15 teams, half the league, needed loan money to pay the bills last season. The Pacers and Magic say they're taking hits of $20-30M per season. That can't go on forever. There needs to be a correction. I think NBA teams will turn to the thinking of many NFL and NHL teams; building through the draft and cutting ties with players who feel they're worth more than the team has planned. I think the Spurs, Blazers and Hawks will be the norm in the future. Cap space will always be a friend of those beginning rebuild mode though. I also feel the owners are going to take the players to the cleaners in the next round of CBA negotiations, just like the NHL of a few years ago.
    Last edited by Apollo; Wed Dec 23rd, 2009 at 04:44 PM.

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    "You can't try to just say, 'Well, this guy made this (before), so I should make this,' " said Knight, in his 12th season and one of the free-agents-in-waiting. "Because coming up now, it's going to be a lot different than what it was."
    Knight still has yet to find a home.

    "It's going to be a nuclear winter for them," Dallas Mavericks owner Mark Cuban predicted.

    "I think most of the teams, there'll be some sort of an effect," New Jersey Nets president Rod Thorn said.

    "I can't speak for 30 owners and management teams," said Gregg Popovich, the San Antonio Spurs' coach and president. "But I'm sure that tightening of the belt is something that goes through every organization's head, for obvious reasons. We're all part of the economy, too."
    Scripps News


    Owners of various teams within the National Basketball Association (NBA) are finding it difficult to complete day-to-day transactions, due to the economic crisis at hand. Some owners have lost millions of dollars recently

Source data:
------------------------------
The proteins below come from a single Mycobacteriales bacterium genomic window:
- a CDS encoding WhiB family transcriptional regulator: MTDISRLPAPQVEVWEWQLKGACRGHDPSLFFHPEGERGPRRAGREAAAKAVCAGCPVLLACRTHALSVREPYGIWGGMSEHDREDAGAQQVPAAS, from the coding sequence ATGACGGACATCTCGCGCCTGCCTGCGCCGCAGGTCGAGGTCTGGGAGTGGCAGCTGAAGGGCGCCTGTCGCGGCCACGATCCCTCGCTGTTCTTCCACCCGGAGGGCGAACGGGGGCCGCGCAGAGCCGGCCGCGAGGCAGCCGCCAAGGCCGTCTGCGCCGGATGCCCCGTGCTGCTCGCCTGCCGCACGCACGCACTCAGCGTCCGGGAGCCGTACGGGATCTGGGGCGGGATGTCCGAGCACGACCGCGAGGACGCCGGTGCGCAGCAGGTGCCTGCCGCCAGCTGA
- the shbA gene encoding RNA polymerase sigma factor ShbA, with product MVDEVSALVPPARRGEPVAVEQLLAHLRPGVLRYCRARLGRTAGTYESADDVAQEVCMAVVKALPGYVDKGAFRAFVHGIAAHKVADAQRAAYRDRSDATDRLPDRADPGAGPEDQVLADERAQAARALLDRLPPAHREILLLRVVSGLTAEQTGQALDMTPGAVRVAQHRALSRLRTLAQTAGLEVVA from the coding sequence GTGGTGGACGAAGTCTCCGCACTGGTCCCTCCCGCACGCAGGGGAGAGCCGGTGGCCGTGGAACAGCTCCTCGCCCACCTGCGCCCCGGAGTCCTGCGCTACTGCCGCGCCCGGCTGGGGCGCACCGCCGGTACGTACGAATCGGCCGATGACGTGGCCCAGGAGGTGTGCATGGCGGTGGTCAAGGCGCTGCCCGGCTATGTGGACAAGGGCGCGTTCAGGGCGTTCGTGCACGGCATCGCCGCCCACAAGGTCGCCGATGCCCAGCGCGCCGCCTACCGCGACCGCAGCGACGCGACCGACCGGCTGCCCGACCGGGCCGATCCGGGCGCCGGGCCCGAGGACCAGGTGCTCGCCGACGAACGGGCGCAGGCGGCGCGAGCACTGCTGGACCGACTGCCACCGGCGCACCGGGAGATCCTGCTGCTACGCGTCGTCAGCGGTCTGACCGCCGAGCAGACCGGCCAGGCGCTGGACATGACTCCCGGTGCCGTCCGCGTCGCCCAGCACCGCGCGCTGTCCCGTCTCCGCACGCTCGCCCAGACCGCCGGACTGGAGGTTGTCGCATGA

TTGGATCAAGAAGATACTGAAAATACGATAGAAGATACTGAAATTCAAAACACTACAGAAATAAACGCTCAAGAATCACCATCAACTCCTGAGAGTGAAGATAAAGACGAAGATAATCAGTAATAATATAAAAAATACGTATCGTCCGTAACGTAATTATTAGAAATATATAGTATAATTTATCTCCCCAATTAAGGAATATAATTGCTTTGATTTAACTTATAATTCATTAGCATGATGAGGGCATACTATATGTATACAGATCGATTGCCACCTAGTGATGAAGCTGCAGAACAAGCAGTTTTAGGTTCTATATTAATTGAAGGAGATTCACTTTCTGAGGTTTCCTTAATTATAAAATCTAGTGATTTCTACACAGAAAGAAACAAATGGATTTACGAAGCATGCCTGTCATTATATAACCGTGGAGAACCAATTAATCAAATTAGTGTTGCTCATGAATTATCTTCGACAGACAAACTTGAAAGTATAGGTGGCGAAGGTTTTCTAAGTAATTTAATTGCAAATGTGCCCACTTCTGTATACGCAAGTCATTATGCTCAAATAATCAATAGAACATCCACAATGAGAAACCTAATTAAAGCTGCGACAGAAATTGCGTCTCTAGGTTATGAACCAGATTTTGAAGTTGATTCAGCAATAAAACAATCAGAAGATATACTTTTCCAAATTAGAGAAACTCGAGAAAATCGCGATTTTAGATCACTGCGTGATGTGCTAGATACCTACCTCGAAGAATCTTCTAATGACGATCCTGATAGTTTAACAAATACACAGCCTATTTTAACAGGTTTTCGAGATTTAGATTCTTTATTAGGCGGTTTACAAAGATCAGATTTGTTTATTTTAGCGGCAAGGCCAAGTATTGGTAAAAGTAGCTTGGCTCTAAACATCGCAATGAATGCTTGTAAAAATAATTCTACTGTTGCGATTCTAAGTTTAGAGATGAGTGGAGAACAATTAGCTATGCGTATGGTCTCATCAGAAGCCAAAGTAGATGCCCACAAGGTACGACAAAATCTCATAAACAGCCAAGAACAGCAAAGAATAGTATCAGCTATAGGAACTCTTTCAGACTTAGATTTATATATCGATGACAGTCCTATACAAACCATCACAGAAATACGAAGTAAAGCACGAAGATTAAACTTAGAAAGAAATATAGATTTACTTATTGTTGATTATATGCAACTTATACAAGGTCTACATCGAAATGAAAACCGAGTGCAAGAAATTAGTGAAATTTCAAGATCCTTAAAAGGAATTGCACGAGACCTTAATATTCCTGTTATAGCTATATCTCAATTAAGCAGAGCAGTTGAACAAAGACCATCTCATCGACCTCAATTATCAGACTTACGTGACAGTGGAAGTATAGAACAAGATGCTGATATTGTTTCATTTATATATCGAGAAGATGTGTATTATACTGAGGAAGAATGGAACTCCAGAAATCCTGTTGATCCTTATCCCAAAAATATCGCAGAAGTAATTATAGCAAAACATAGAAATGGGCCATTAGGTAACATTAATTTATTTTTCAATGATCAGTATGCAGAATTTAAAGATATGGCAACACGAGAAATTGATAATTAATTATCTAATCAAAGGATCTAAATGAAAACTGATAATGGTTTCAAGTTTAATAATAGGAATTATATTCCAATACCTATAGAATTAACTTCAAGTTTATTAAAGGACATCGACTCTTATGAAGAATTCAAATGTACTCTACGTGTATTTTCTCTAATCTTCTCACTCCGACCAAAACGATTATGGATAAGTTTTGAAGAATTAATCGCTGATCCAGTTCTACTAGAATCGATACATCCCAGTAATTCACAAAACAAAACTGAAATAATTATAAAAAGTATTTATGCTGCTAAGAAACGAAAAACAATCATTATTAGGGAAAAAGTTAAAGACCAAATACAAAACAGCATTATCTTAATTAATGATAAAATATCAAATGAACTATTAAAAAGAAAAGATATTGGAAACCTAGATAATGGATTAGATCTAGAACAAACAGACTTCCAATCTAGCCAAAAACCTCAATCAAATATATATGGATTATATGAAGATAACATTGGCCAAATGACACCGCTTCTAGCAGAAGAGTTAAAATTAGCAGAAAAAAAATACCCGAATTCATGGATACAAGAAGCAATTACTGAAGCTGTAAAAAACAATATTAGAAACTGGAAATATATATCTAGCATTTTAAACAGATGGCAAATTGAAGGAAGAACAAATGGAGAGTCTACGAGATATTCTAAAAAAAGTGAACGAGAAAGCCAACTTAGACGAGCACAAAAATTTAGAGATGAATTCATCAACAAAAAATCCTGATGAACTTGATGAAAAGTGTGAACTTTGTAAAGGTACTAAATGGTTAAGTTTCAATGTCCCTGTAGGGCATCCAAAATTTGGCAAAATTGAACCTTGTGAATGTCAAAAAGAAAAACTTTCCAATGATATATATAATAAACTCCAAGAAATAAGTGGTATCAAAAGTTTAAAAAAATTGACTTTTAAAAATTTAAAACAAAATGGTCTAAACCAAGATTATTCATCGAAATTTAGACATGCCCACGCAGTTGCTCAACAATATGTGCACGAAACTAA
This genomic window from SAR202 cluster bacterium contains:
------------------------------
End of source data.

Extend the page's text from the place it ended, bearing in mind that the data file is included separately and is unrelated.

As the economy has continued to take a nosedive, attendance numbers have dropped, corporate sponsors have been reluctant to renew contracts, player and coach salaries have risen, and the price of upkeep for stadiums and practice facilities have also begun to rise.
    “If money is needed for the upkeep of the facilities, the players and coaches need to bite the dust and take the pay cut,” said Deandre Henderson, a sophomore Economics major at Howard University. “It is obvious that the diminishing state of the economy is taking a toll on its revenue stream so they must make the necessary cuts to follow suit. Borrowing the money will only hurt the economy more in the short run.”
    The HillTop

    “We’ve been operating at a $15 [million] to $20 million [annual] loss over the past half-dozen years,” said Alex Martins, chief operating officer of the Orlando Magic.
    The HillTop

    We knew about layoffs of employees within the league and various franchises. We knew various local and national sponsors were bailing, most notably car companies and major banks (two staples for the NBA). We knew certain franchises were losing significant wads of money and reacting accordingly. (Details are still trickling out. For instance, after the trade deadline, The Sacramento Bee reported the Kings would have lost $25 million had they not dumped Brad Miller's salary and bought out Mikki Moore, and the newspaper's Kings blog reported team employees were no longer allowed to work overtime or eat dinner in the media room.) Even trade talk -- normally a staple of any All-Star Weekend -- revolved more around themes such as, "They have to cut payroll," "They can't take on any money right now" and "They're too terrified of the tax to do anything."
    Mike Bass, the NBA's senior vice president for marketing communications, said gate receipts are down less than the league projected.